When R5 and R7 are both phenyl, about two molar equivalents of phenyl magnesium bromide is reacted with about one molar equivalent of dichloromethyl chloromethyl silane to give methyl diphenylchloromethyl silane.

In those instances where the 1-phenol functionality of a compound of structure 2 may react with the compounds of structure 3 under the conditions of the reaction, the 1-phenol functionality of compound of structure 2 may be blocked with standard phenol blocking agents which are well known and appreciated in the art. The selection and utilization of particular blocking groups are well known to one of ordinary skill in the art. In general, blocking groups should be selected which adequately protect the phenol in question during subsequent synthetic steps and which are readily removable under conditions which will not cause degradation of the desired product.

Examples of suitable phenol protecting groups are ethers, such as methoxymethyl, 2-methoxyethoxymethyl, tetrahydro-pyranyl, t-butyl and benzyl; silyl ethers, such as trimethylsilyl and t-butyldimethylsilyl; esters, such as acetate and benzoate; carbonates, such as methylcarbonate and benzylcarbonate; as well as sulfonates, such as methanesulfonate and toluenesulfonate.

In those instances where R1 and R2 are each t-butyl, the reaction of Scheme A may be conveniently carried out without blocking of the 1-phenol functionality.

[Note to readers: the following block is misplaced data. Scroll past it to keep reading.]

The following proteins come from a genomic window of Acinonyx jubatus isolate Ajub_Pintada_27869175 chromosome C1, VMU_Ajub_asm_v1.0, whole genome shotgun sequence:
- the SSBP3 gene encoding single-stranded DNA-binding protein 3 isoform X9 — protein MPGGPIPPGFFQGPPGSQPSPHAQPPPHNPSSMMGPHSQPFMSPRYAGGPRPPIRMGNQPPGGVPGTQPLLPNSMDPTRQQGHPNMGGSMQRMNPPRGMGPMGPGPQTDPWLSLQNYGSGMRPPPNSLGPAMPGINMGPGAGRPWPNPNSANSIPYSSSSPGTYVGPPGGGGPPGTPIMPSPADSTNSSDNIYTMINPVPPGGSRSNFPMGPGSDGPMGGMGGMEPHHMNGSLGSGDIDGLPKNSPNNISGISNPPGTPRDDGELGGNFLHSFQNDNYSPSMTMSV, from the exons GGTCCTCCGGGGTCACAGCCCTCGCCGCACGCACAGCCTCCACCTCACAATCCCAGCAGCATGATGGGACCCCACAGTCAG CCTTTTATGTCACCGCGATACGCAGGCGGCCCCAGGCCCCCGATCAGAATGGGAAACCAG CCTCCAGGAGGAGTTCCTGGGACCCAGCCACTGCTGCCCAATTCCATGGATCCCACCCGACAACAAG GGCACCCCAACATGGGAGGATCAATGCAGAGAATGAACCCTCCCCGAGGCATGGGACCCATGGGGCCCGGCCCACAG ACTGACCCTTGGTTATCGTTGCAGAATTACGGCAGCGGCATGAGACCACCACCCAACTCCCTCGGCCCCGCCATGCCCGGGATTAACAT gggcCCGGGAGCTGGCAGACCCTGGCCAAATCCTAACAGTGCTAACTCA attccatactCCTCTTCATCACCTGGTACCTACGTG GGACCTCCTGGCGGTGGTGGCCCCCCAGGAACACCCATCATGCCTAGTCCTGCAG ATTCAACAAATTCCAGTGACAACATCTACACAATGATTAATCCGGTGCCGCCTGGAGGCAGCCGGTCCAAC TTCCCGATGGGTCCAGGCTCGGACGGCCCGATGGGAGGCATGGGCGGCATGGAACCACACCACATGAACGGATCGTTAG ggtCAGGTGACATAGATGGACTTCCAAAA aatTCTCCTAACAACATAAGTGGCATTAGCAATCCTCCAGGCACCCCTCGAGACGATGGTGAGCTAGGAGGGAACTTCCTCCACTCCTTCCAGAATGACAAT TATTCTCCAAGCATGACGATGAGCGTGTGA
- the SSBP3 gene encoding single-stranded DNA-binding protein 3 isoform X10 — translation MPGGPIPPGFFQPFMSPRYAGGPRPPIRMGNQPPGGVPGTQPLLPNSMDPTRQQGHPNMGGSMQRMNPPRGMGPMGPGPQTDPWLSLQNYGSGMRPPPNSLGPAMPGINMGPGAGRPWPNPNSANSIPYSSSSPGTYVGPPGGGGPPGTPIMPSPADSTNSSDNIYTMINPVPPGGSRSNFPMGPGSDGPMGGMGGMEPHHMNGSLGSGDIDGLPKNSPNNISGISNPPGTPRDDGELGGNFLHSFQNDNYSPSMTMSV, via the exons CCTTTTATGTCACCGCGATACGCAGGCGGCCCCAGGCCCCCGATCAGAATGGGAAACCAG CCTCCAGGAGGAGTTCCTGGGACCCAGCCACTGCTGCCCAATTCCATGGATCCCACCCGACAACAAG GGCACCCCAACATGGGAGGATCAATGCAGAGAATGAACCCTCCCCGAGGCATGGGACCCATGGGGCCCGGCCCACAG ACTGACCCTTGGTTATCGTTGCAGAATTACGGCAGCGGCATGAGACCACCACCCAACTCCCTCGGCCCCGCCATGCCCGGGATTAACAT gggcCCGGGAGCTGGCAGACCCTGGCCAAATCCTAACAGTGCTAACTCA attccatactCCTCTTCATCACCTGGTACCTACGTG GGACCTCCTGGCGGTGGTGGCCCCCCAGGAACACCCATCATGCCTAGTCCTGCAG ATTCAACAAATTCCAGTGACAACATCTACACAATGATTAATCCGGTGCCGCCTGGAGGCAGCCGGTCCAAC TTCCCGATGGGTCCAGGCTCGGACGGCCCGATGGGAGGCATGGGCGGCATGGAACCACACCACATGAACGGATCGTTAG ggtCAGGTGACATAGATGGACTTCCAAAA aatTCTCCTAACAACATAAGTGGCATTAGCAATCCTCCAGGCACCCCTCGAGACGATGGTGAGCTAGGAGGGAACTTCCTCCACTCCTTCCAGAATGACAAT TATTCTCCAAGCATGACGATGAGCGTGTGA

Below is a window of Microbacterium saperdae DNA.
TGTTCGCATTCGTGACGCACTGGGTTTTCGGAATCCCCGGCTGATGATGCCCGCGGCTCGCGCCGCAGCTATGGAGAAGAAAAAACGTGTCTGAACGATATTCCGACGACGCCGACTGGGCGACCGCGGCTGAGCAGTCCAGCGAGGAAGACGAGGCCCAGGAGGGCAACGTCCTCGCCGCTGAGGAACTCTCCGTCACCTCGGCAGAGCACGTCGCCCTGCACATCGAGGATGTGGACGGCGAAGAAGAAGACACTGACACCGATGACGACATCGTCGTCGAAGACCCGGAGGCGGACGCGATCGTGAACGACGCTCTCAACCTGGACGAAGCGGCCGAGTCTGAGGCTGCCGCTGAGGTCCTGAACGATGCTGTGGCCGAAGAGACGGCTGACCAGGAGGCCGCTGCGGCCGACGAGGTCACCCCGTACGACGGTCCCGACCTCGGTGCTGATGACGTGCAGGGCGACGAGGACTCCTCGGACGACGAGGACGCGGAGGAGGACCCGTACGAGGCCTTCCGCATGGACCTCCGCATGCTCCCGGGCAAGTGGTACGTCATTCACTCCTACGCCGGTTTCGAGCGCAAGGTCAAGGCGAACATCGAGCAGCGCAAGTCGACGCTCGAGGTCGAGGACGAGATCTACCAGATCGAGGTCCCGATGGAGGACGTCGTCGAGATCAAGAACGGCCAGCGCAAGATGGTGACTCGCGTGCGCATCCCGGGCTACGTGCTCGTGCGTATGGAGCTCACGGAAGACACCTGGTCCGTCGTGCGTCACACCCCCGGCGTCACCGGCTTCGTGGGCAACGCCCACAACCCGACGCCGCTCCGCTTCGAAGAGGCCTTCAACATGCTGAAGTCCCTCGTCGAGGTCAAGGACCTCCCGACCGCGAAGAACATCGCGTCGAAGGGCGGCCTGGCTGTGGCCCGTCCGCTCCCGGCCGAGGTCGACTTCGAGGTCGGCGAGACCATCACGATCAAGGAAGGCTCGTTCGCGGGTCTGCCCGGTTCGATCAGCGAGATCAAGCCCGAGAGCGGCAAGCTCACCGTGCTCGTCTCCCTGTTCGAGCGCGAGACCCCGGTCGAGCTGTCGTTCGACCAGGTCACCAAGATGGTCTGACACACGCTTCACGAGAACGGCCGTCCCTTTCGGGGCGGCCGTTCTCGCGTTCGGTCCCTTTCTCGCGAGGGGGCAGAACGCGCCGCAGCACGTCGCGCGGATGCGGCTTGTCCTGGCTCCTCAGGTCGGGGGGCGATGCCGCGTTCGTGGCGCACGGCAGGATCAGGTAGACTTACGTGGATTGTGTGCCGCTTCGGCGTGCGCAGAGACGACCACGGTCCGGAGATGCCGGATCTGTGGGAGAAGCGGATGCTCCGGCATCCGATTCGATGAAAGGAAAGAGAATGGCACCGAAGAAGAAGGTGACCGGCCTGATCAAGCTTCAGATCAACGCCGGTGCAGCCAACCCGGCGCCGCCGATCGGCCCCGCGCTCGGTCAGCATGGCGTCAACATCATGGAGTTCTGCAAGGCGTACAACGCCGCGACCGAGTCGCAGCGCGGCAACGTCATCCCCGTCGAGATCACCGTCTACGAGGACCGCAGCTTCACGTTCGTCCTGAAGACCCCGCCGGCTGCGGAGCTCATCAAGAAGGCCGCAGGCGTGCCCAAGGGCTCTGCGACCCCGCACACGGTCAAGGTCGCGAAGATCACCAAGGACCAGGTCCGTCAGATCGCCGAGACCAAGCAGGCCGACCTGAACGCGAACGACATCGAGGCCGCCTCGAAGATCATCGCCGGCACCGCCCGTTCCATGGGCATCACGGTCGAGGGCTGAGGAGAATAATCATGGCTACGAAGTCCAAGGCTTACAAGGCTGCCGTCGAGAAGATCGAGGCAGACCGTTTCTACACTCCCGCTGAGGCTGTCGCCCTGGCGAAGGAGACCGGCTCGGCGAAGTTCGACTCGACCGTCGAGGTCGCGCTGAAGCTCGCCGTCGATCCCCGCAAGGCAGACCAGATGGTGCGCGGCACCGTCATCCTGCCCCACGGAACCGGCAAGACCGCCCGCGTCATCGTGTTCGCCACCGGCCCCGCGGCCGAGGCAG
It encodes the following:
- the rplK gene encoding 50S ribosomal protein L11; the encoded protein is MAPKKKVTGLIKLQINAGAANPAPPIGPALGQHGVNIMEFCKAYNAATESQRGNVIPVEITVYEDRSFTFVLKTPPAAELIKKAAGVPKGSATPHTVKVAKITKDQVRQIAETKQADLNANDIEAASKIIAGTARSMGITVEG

The following examples present typical syntheses as described in Scheme A. These examples are understood to be illustrative only and are not intended to limit the scope of the present invention in any way. As used herein, the following terms have the indicated meanings: "g" refers to grams; "mol" refers to moles; "mmol" refers to millimoles; "L" refers to liters; "mL" refers to milliliters; "bp" refers to boiling point; "°C." refers to degrees Celsius; "mm Hg" refers to millimeters of mercury; "mp" refers to melting point; "mg" refers to milligrams; "μM" refers to micromolar; "μg" refers to micrograms; "h" or "hrs." refers to hours, "min" refers to minutes.

EXAMPLE 1

2,6-Di-t-butyl-4-[(diphenylmethylsilyl)methloxy]phenol (MDL 14,599) ##STR6## Step a; Preparation of chloro(diphenyl)methylsilane

A solution of bromobenzene (31.5 mL, 0.3 mol) was cooled in dry THF (450 mL) to -60° C. To this solution was added 2.5M n-butyllithium (120 mL, 0.3 mol) dropwise while keeping the reaction temperature below -55° C. Once the addition was complete, chloromethyl(dichloro)methylsilane (18.9 mL, 0.15 mol) was added at such a rate as to keep the reaction temperature below -55° C. The mixture was then warmed to room temperature and ethyl acetate (5 mL) was added to quench any unreacted n-butyllithium. The reaction mixture was poured into water (250 mL) and the organic phase was separated. The organic phase was then washed with water (3×100 mL), subsequently treated with saturated aqueous sodium chloride (3×100 mL), dried with anhydrous magnesium sulfate, filtered and evaporated. Distillation of the resulting pale yellow liquid at 155°-160° C. at 5 mM Hg gave the title compound as a water white liquid (33.1 g, 90% yield). GC/MS confirmed structure and purity (≈99%) of product.